Dynamic power allocation and routing for satellite and wireless networks with time varying channels
Author(s)Neely, Michael J. (Michael James), 1975-
Massachusetts Institute of Technology. Dept. of Electrical Engineering and Computer Science.
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Satellite and wireless networks operate over time varying channels that depend on attenuation conditions, power allocation decisions, and inter-channel interference. In order to reliably integrate these systems into a high speed data network and meet the increasing demand for high throughput and low delay, it is necessary to develop efficient network layer strategies that fully utilize the physical layer capabilities of each network element. In this thesis, we develop the notion of network layer capacity and describe capacity achieving power allocation and routing algorithms for general networks with wireless links and adaptive transmission rates. Fundamental issues of delay, throughput optimality, fairness, implementation complexity, and robustness to time varying channel conditions and changing user demands are discussed. Analysis is performed at the packet level and fully considers the queueing dynamics in systems with arbitrary, potentially bursty, arrival processes. Applications of this research are examined for the specific cases of satellite networks and ad-hoc wireless networks. Indeed, in Chapter 3 we consider a multi-beam satellite downlink and develop a dynamic power allocation algorithm that allocates power to each link in reaction to queue backlog and current channel conditions. The algorithm operates without knowledge of the arriving traffic or channel statistics, and is shown to achieve maximum throughput while maintaining average delay guarantees. At the end of Chapter 4, a crosslinked collection of such satellites is considered and a satellite separation principle is developed, demonstrating that joint optimal control can be implemented with separate algorithms for the downlinks and crosslinks.(cont.) Ad-hoc wireless networks are given special attention in Chapter 6. A simple cell- partitioned model for a mobile ad-hoc network with N users is constructed, and exact expressions for capacity and delay are derived. End-to-end delay is shown to be O(N), and hence grows large as the size of the network is increased. To reduce delay, a transmission protocol which sends redundant packet information over multiple paths is developed and shown to provide O(vN) delay at the cost of reducing throughput. A fundamental rate- delay tradeoff curve is established, and the given protocols for achieving O(N) and O(vN) delay are shown to operate on distinct boundary points of this curve. In Chapters 4 and 5 we consider optimal control for a general time-varying network. A cross-layer strategy is developed that stabilizes the network whenever possible, and makes fair decisions about which data to serve when inputs exceed capacity. The strategy is decoupled into separate algorithms for dynamic flow control, power allocation, and routing, and allows for each user to make greedy decisions independent of the actions of others. The combined strategy is shown to yield data rates that are arbitrarily close to the optimally fair operating point that is achieved when all network controllers are coordinated and have perfect knowledge of future events. The cost of approaching this fair operating point is an end-to-end delay increase for data that is served by the network.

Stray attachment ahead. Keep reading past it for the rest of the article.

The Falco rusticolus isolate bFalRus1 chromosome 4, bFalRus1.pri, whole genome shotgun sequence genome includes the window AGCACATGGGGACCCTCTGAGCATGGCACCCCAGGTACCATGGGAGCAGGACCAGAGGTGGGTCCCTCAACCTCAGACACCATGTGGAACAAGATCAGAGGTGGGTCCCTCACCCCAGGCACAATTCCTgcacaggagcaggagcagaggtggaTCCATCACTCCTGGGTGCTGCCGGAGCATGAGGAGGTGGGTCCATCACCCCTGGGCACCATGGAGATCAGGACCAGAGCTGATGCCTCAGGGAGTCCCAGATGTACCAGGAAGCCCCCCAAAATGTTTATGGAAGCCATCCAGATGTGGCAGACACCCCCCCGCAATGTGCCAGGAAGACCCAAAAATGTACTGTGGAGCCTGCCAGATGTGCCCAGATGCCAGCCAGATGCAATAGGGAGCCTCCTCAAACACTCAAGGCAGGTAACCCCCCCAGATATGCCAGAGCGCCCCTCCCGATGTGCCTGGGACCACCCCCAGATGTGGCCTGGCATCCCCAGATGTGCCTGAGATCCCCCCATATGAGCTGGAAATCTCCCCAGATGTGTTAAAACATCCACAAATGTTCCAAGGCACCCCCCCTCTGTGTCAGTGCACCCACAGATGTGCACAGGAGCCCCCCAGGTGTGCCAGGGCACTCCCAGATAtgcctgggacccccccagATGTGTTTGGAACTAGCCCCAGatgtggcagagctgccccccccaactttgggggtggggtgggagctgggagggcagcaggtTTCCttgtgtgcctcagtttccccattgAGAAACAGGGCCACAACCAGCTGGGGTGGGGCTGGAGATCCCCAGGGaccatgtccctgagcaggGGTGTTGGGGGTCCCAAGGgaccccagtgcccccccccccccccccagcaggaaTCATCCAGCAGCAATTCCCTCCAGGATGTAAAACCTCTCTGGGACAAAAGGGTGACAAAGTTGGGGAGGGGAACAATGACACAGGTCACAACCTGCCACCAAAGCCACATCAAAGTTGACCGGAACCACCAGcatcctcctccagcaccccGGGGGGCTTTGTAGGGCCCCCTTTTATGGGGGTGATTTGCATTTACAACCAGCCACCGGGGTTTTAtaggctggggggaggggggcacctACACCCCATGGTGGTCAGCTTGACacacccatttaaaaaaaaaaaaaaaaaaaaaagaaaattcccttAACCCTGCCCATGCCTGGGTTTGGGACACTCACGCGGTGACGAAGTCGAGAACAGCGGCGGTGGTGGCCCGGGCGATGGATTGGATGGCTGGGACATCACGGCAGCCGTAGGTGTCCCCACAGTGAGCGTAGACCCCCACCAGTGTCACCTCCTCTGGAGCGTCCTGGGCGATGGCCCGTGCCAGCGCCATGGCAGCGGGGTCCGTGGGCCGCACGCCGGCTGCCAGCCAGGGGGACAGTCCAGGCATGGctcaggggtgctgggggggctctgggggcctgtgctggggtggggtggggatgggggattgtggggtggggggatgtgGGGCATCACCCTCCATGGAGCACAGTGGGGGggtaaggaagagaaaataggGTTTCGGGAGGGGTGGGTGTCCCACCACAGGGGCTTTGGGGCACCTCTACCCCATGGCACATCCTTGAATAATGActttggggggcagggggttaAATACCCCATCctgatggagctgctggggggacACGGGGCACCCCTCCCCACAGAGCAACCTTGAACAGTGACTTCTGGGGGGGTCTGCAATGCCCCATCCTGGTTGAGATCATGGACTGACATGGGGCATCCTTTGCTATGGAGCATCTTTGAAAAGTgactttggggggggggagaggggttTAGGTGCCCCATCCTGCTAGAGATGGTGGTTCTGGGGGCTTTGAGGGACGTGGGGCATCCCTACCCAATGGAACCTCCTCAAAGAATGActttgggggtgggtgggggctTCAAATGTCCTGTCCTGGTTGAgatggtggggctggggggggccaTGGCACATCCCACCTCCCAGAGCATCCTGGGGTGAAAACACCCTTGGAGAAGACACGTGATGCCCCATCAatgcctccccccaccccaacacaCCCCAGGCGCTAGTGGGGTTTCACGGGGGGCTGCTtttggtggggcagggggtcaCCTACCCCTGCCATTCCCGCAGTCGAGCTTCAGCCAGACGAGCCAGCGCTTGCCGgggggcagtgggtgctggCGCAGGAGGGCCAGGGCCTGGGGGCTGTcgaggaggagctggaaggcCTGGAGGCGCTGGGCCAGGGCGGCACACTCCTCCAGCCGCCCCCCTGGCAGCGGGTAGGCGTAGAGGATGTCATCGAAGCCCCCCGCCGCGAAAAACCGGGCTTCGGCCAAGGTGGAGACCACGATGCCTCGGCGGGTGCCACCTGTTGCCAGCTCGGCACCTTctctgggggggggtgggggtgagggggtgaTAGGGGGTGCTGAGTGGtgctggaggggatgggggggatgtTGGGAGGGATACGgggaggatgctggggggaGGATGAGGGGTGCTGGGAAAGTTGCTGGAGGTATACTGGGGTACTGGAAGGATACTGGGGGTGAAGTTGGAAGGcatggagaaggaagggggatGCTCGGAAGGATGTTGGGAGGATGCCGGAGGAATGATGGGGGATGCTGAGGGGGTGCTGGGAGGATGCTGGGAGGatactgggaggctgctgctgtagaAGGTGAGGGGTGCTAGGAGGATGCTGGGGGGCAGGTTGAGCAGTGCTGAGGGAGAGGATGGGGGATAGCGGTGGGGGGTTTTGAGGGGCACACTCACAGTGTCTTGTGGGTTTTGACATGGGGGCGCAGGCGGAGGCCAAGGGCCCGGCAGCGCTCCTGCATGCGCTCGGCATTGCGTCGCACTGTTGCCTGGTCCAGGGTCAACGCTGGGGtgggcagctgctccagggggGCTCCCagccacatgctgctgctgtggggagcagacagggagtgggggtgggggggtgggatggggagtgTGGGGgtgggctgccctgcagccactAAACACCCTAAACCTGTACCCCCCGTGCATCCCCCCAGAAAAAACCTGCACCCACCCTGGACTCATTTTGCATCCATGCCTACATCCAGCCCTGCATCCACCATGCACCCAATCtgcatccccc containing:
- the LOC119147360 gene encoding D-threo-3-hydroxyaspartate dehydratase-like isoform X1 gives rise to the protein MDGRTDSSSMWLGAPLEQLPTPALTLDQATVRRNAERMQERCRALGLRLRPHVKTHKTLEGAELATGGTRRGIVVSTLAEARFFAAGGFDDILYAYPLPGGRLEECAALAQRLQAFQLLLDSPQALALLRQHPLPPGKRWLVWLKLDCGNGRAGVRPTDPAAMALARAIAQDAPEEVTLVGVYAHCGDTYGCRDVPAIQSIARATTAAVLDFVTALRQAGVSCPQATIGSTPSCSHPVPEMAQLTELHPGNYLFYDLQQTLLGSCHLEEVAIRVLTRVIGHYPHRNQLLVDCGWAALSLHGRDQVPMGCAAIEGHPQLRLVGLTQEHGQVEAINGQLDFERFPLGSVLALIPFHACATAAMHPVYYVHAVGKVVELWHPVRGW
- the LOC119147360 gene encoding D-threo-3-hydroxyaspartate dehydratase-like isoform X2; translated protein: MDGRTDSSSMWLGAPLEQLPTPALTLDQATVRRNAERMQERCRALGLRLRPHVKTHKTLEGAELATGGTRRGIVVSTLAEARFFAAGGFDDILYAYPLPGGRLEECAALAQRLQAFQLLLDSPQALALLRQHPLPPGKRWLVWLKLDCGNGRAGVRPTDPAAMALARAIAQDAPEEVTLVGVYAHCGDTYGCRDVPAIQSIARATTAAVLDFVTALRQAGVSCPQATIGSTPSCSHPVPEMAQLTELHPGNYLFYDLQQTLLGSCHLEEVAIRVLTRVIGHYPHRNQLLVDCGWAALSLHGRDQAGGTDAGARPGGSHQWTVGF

Thesis (Ph. D.)--Massachusetts Institute of Technology, Dept. of Electrical Engineering and Computer Science, February 2004.Includes bibliographical references (p. 283-295).This electronic version was submitted by the student author. The certified thesis is available in the Institute Archives and Special Collections.
DepartmentMassachusetts Institute of Technology. Dept. of Electrical Engineering and Computer Science.
Massachusetts Institute of Technology
Electrical Engineering and Computer Science.